Ugly Object of the Month — March 2019

By Suzanne Davis, Curator of Conservation

In last month’s Ugly Object post, we explored some of my feelings about the interior decorating schemes of Roman Egyptians. But while I could not happily collect their colorfully painted god and goddess figurines, I would acquire this month’s Ugly Object in a hot second. For me, this sprang bag only just barely qualifies as something we could legitimately write about in this blog feature, and then only because it is so moth-eaten and frayed.

red and green woven bag
Sprang bag made from dyed wool. Egypt. 1st–4th century CE. H. 30 cm. KM 11666.

Made with red, green, and cream-colored wool, this bag is truly a special item. It is featured in our current exhibition, Ancient Color, because it’s so colorful. I enjoy the bold color choices, but I’m even more impressed by the many beautifully executed construction details.

In describing non-woven archaeological textiles at the Kelsey, we often use the word “sprang” to refer to looped or twisted yarn construction like we see in this bag. But unlike our “sprang” socks, which were made using a single-needle technique that is similar to knitting, this bag was made using a twisty, warp-only technique that is sort of like braiding and sort of like weaving.

This bag was made by a master sprang craftsperson. The red, green, and cream yarns interact to create complex patterns, but there are also very cool structural details that contribute to a sense of depth and ornament.

close-up of woven bag
Detail of the border of the sprang bag.

At the top of the bag — as I hope you can see in this detail of the top left corner — the yarns are bundled and held in place with twisting at top and bottom to create an openwork effect. The colored yarns are then carefully twisted to create a highly patterned border along the top edge of the bag, before the green and cream yarns begin a pattern of alternating cable-like and chevron designs.

Here is a closer look at how the green and cream yarns are gathered and twisted as one unit to create what I’m calling a cable-like effect, since this is similar in appearance (and structure) to a cable in knitting.

sprang bag detail
Detail of two “cables” in the sprang bag.

If we sold replicas of this bag in the Kelsey’s gift shop, I’d pick one up today. This bag is both exceptional and exceptionally fragile. It’s very rarely on view, so I encourage you to come see it for yourself now at the Kelsey!

Ugly Object of the Month — April 2017

CAROLINE ROBERTS, Conservator, Kelsey Museum of Archaeology

April’s Ugly Object isn’t an object per se. It’s a specimen — a shell — and it was excavated at Karanis during the 1924–25 field season. It’s rather small and unprepossessing. But to me this shell is a thing of beauty. Why? It is a murex shell, and was once the likely carrier of shellfish purple (or Tyrian purple), one of the most valuable dyes in antiquity. Pliny wrote at length of the Roman passion for purple, and described in detail the extraction and processing of the color from a gland found in the throat of the snail. The dye produced a range of purples from magenta to purple-black. One can imagine the vast numbers of snails that would have been needed for a dye vat large enough to color the yards and yards of textile used in the elite fashion industry of Rome. Pliny cites an observation by the 1st-century BC biographer Cornelius Nepos that a pound of dye would have sold for 100 denarii — about half of the annual salary of a professional soldier. This was some seriously valuable stuff.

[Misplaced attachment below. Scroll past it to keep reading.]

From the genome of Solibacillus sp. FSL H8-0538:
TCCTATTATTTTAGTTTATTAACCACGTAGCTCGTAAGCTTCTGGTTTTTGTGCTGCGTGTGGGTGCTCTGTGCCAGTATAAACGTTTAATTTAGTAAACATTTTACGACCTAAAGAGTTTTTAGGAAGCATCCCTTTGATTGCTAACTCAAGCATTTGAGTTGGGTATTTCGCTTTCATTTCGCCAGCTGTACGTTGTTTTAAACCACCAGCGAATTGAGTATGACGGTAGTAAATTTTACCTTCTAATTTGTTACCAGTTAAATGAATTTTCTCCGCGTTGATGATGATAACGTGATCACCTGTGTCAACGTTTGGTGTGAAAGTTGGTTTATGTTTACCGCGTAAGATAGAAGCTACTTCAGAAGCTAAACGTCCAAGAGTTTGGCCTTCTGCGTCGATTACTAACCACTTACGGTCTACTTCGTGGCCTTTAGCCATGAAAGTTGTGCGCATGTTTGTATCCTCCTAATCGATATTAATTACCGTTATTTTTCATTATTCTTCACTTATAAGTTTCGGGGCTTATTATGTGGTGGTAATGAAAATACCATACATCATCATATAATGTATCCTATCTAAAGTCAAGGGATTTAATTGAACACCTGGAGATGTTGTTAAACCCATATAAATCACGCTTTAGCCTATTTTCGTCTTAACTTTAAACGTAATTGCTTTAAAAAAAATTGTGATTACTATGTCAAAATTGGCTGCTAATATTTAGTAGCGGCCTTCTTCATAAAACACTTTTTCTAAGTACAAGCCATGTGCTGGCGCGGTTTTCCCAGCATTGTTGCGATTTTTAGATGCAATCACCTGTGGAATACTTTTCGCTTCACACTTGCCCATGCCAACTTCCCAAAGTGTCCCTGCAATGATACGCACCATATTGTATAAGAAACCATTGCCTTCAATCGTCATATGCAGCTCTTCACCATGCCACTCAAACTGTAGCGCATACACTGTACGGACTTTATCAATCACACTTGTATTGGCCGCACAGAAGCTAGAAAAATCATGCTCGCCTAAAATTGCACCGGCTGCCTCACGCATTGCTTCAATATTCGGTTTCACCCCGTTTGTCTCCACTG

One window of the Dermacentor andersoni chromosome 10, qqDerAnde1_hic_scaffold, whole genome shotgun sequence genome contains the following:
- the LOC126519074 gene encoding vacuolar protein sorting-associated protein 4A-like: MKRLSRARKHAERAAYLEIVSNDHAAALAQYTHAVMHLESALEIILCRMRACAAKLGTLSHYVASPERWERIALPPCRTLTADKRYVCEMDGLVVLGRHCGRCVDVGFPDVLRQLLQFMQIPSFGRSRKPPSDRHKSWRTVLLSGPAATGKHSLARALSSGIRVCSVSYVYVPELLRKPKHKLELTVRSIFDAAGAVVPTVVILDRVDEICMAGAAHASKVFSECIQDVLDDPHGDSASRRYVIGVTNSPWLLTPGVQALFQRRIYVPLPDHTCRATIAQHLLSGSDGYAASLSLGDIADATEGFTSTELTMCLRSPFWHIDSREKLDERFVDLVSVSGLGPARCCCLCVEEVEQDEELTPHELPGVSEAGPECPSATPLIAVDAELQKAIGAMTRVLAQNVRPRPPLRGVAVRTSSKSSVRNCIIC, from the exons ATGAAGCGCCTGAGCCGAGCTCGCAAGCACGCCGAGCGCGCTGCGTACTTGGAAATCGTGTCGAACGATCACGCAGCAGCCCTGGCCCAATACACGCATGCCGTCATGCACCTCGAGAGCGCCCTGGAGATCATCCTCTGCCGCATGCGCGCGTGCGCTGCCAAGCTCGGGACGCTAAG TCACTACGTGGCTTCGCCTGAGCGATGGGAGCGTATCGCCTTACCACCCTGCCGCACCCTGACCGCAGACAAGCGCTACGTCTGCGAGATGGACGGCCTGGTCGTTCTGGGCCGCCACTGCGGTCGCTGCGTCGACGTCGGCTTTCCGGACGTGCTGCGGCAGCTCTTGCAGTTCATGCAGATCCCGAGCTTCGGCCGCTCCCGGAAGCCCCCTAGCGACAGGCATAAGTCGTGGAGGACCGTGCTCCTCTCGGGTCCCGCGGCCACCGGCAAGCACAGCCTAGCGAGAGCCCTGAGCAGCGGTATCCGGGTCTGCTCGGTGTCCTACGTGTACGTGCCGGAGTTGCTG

Ugly_Apr

Murex snail shell KMA 3712, Graeco-Roman Egyptian galleries, Kelsey Museum

Tyrian purple, like many other natural colorants, has now been chemically synthesized. We can buy a shirt or sweater in purple or any other color today at very little expense, which makes it hard to relate to the craze that drove people to seek out the murex snail on Mediterranean beaches. I can’t think of a color today that screams “bling” the way purple did in the ancient Roman world. Can you?

You can spot the murex shell in the Graeco-Roman Egyptian galleries on the first floor of the Kelsey’s Upjohn wing.

References to the text of Pliny the Elder, The Natural History (Historia Naturalis) Book IX, Chapter 63 are from a translation by John Bostock, M.D.  London: George Bell and Sons, Covent Garden. 1890.

An open letter to ancient people

SUZANNE DAVIS, Curator of Conservation

Dear Ancient People,

I am writing this letter in response to my recent work on your textiles for the upcoming Kelsey Museum exhibit Less Than Perfect. I am writing this letter because I love you. I do. Please believe that. Your textiles are lovely. Super beautiful. But they are also frankly just crooked as heck, and they are a huge pain to exhibit because they absolutely will not hang straight. Seriously, folks, could you not sew a straight seam? Did you even try?

You guys built canals and aqueducts and enormous buildings. You kept time with complicated water clocks and annual calendars. You dyed fibers using complex chemistry and spent hours doing meticulous embroidery. But you couldn’t sew straight? Am I really supposed to believe that? Really???

I have just spent many hours of my life trying to accommodate your wackadoodle craftsmanship and show it to best advantage. This was not fun or easy. What’s past is past. I get that. There are no do-overs. But friends, if this is your A Game, it needs work. I’m just saying. When you were like, “Whatever! That’s good enough! I mean, who cares if this is perfect? Who’ll notice?” That would be me, y’all. I noticed, and I do not thank you.

Sincerely yours,

Suzanne

 

August Cons Post Photo
Exhibit preparator Scott Meier comments on my attempt to make this textile hang level. It is longer on one side than the other and has wonky seams. So yeah: It’s less than perfect.